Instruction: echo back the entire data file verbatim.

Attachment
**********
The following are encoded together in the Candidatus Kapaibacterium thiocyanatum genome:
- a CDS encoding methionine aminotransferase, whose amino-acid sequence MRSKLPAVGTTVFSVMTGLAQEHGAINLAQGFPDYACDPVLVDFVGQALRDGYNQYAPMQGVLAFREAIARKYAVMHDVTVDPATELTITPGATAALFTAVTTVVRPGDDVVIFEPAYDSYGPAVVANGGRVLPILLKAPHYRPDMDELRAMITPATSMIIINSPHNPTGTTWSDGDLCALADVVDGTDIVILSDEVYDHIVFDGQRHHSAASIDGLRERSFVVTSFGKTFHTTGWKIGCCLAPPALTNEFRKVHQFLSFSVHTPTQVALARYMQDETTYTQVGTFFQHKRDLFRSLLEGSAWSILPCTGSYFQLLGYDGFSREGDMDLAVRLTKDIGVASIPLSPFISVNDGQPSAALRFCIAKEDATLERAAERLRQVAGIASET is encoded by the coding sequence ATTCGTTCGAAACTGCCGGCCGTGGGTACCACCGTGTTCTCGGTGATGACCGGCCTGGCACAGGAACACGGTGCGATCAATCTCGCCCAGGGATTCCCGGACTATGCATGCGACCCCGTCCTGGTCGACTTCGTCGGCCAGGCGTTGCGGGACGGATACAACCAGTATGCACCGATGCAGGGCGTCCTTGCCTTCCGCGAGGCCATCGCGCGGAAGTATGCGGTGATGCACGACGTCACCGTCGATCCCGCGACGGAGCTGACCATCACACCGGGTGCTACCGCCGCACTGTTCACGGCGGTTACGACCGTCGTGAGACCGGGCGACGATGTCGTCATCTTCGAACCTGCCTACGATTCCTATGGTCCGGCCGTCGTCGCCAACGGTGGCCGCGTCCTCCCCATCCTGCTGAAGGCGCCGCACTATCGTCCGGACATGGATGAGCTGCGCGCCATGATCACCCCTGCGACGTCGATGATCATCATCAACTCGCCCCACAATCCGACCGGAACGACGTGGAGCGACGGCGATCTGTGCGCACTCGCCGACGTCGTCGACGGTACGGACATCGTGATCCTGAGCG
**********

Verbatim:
The following are encoded together in the Candidatus Kapaibacterium thiocyanatum genome:
- a CDS encoding methionine aminotransferase, whose amino-acid sequence MRSKLPAVGTTVFSVMTGLAQEHGAINLAQGFPDYACDPVLVDFVGQALRDGYNQYAPMQGVLAFREAIARKYAVMHDVTVDPATELTITPGATAALFTAVTTVVRPGDDVVIFEPAYDSYGPAVVANGGRVLPILLKAPHYRPDMDELRAMITPATSMIIINSPHNPTGTTWSDGDLCALADVVDGTDIVILSDEVYDHIVFDGQRHHSAASIDGLRERSFVVTSFGKTFHTTGWKIGCCLAPPALTNEFRKVHQFLSFSVHTPTQVALARYMQDETTYTQVGTFFQHKRDLFRSLLEGSAWSILPCTGSYFQLLGYDGFSREGDMDLAVRLTKDIGVASIPLSPFISVNDGQPSAALRFCIAKEDATLERAAERLRQVAGIASET is encoded by the coding sequence ATTCGTTCGAAACTGCCGGCCGTGGGTACCACCGTGTTCTCGGTGATGACCGGCCTGGCACAGGAACACGGTGCGATCAATCTCGCCCAGGGATTCCCGGACTATGCATGCGACCCCGTCCTGGTCGACTTCGTCGGCCAGGCGTTGCGGGACGGATACAACCAGTATGCACCGATGCAGGGCGTCCTTGCCTTCCGCGAGGCCATCGCGCGGAAGTATGCGGTGATGCACGACGTCACCGTCGATCCCGCGACGGAGCTGACCATCACACCGGGTGCTACCGCCGCACTGTTCACGGCGGTTACGACCGTCGTGAGACCGGGCGACGATGTCGTCATCTTCGAACCTGCCTACGATTCCTATGGTCCGGCCGTCGTCGCCAACGGTGGCCGCGTCCTCCCCATCCTGCTGAAGGCGCCGCACTATCGTCCGGACATGGATGAGCTGCGCGCCATGATCACCCCTGCGACGTCGATGATCATCATCAACTCGCCCCACAATCCGACCGGAACGACGTGGAGCGACGGCGATCTGTGCGCACTCGCCGACGTCGTCGACGGTACGGACATCGTGATCCTGAGCG